Tennis Legend Chris Evert

Chris Evert

Evert was born in 1954 in Fort Lauderdale, Florida, to Colette (née Thompson) and Jimmy Evert, and raised in a committed Catholic household.

She is a 1973 graduate of St. Thomas Aquinas High School in Ft. Lauderdale.

Evert’s father was a professional tennis coach, and tennis was a way of life in his family. Chris and her sister Jeanne became professional tennis players; their brother John played tennis on scholarship at the University of Alabama and later at Vanderbilt University, and their brother Drew had a tennis scholarship to Auburn University.

Their youngest sister Clare played scholarship tennis at Southern Methodist University.

Chris, John, Jeanne, and Clare, all won titles at the prestigious Junior Orange Bowl in Florida.

Evert began taking tennis lessons from her father Jimmy Evert when she was five years old. He was a professional tennis coach who had won the men’s singles title at the Canadian Championships in 1947.

By 1969, she had become the No. 1 ranked under-14 girl in the United States.

Evert played her first senior tournament that year also, reaching the semifinals in her hometown of Fort Lauderdale, Florida, losing to Mary-Ann Eisel in three sets.

For years, this was the record for the furthest a player had reached in her first senior-level tournament.

That record was broken when another Floridian, Jennifer Capriati, reached the final at Boca Raton in 1990.

In 1970, Evert won the national 16-and-under championship and was invited to play in an eight-player clay-court tournament in Charlotte, North Carolina.

The 15-year-old Evert defeated Françoise Dürr in the first round in straight sets before defeating Margaret Court 7–6, 7–6 in a semifinal. Court was the world’s No. 1 player and had just won the Grand Slam in singles. These results led to Evert’s selection for the U.S. Wightman Cup team as the youngest player ever in the competition.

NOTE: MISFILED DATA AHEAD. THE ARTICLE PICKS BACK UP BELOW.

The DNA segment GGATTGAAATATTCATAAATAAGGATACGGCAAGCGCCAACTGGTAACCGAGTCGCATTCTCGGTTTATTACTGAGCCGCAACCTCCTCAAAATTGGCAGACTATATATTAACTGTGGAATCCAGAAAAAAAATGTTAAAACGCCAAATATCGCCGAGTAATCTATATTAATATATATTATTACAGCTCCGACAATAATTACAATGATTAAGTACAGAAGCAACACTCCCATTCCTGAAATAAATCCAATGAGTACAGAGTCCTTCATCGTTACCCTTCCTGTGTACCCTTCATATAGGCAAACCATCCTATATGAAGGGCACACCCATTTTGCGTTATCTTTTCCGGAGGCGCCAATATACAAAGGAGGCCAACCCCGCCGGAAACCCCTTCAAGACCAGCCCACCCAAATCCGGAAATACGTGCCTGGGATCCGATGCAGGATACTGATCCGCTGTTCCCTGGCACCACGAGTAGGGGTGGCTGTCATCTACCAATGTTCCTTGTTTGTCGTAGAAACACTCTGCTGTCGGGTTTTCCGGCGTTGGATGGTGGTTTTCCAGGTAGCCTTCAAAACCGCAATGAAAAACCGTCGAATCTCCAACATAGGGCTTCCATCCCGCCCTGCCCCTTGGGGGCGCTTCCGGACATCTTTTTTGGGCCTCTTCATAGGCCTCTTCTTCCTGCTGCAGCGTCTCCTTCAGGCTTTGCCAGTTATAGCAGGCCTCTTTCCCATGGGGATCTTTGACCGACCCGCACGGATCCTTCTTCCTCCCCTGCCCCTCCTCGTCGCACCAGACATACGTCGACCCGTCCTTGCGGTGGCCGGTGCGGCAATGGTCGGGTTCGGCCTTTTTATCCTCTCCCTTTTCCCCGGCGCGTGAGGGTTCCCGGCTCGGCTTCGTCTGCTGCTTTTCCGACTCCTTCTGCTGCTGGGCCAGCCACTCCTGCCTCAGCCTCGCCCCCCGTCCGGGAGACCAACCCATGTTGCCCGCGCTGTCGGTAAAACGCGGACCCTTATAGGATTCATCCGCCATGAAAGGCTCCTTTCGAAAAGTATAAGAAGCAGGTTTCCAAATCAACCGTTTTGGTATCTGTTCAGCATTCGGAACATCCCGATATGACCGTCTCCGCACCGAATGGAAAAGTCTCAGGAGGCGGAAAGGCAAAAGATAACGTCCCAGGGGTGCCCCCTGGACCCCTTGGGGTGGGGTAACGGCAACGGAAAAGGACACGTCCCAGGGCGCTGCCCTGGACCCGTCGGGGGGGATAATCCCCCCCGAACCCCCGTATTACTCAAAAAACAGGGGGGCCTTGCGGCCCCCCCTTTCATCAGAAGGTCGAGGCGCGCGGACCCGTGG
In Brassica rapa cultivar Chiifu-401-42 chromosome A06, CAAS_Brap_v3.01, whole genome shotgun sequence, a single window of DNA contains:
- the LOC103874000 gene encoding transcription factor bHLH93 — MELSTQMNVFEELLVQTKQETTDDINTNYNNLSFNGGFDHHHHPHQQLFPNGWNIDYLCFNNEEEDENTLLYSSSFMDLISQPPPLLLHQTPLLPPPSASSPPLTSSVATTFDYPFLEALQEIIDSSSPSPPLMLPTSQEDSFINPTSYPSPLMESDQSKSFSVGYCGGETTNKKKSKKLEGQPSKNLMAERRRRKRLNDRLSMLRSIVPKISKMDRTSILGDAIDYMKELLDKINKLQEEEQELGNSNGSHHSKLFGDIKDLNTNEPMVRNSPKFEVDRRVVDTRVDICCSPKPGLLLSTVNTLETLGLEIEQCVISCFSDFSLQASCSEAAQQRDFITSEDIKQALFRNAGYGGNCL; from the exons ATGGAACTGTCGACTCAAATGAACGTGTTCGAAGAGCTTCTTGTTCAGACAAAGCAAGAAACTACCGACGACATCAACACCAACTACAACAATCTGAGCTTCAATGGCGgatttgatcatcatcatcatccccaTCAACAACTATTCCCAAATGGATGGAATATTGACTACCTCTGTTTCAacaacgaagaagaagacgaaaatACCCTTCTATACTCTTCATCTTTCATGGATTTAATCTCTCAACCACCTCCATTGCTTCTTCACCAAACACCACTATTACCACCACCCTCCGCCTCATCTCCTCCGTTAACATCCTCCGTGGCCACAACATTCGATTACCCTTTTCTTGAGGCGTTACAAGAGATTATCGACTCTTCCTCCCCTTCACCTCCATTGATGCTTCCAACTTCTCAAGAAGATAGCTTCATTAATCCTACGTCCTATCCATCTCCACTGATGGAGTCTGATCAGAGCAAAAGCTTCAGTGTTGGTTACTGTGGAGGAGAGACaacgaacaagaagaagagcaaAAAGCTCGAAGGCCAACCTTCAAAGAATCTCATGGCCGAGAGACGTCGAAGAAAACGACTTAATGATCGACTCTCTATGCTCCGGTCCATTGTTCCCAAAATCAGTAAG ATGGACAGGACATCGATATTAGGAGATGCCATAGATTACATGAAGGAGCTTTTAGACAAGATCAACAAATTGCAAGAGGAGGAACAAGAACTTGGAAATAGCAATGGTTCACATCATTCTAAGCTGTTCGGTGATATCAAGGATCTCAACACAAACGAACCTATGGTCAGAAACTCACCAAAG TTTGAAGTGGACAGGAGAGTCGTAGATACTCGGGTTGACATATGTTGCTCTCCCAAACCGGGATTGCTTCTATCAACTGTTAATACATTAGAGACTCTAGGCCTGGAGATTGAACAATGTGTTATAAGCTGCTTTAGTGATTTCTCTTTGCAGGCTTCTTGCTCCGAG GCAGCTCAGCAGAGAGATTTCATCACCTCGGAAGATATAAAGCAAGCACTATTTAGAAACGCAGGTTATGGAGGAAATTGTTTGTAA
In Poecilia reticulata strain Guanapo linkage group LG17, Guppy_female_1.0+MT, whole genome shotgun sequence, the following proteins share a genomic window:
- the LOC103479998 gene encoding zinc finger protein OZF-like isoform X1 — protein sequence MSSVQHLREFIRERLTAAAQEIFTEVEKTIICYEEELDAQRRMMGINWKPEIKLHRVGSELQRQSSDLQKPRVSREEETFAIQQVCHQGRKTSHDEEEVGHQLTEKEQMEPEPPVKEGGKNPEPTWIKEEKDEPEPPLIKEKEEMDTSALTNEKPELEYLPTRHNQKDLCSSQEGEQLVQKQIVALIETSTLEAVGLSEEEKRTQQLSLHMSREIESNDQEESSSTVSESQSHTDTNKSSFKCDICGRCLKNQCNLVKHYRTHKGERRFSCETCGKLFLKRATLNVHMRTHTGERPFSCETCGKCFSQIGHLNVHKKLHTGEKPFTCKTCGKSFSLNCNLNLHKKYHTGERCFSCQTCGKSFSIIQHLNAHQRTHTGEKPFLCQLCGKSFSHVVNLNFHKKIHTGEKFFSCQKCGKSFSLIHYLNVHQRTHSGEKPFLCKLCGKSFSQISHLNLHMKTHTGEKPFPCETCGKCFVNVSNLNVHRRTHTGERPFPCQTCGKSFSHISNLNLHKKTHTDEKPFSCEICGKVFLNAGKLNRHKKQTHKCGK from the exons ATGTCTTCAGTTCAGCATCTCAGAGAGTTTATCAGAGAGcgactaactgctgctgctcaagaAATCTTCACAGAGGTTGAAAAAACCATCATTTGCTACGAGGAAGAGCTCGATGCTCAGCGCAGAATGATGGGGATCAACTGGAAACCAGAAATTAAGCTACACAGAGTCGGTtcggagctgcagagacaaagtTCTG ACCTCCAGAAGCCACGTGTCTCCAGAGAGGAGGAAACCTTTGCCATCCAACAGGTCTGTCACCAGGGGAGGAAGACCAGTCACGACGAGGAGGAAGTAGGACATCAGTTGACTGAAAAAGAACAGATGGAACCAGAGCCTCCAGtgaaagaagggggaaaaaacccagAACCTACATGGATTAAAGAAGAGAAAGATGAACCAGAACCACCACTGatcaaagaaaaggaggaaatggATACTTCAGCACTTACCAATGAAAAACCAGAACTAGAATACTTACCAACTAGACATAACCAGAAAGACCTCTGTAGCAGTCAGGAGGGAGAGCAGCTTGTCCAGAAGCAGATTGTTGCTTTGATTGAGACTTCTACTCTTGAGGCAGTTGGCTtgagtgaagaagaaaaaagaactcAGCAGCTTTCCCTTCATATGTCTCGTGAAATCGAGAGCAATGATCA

Before she won her first Grand Slam event, Evert signed a contract with Puritan Fashions to endorse a line of sportswear. Company president Carl Rosen thought so highly of her that he named a yearling racehorse in her honor.

The horse, “Chris Evert”, went on to win the 1974 U.S. Filly Triple Crown, was voted the Eclipse Award for Outstanding 3-Year-Old Filly, and was inducted into the National Museum of Racing and Hall of Fame.

In the 1970s, Evert’s romance with the top men’s player Jimmy Connors captured the public’s imagination, particularly after they both won the 1974 singles titles at Wimbledon. Evert and Connors also occasionally played mixed doubles together. They became engaged when she was 19 and a wedding was planned for November 8, 1974.

The romance did not last, and the wedding was called off. In May 2013, Connors wrote in his autobiography that Evert was pregnant with their child and she decided to terminate the pregnancy. Evert replied that she was “extremely disappointed that he [Connors] used the book to misrepresent a private matter”.

In 1979, Evert married British tennis player John Lloyd and changed her name to Chris Evert Lloyd.

After her affair with British singer and actor Adam Faith, the couple separated, but reconciled and chronicled their marriage in a biography Lloyd On Lloyd co-authored by Carol Thatcher.] The couple divorced in April 1987.

In 1988, Evert married American downhill skier Andy Mill, who had been introduced to her by Martina Navratilova. They have three sons.

On November 13, 2006, Evert filed for divorce. The divorce was finalized on December 4, 2006, with Evert paying Mill a settlement of US$7 million in cash and securities.

On June 28, 2008, Evert married her third husband, Australian golfer Greg Norman in the Bahamas.

On October 2, 2009, they announced they were separating after 15 months. Their divorce became final on December 8, 2009.

In 2021, Evert became a supporter of the new Women’s Sports Policy Working Group, formed in opposition to President Joe Biden’s executive order that mandates blanket inclusion for all transgender female athletes.

Evert’s sister, Jeanne, died of ovarian cancer following a two-year illness.

Chris Evert underwent a preventative hysterectomy after learning she carried the BRCA gene mutation. Cancer was uncovered in her resected Fallopian tubes in 2022.

In May 2022, it was reported that Evert had completed chemotherapy treatment for her ovarian cancer.

She stated her doctor told her there was a 90% chance the cancer would never return due to it being diagnosed early. In December 2023, she announced she had been diagnosed with a recurrence of cancer and is undergoing treatment again.

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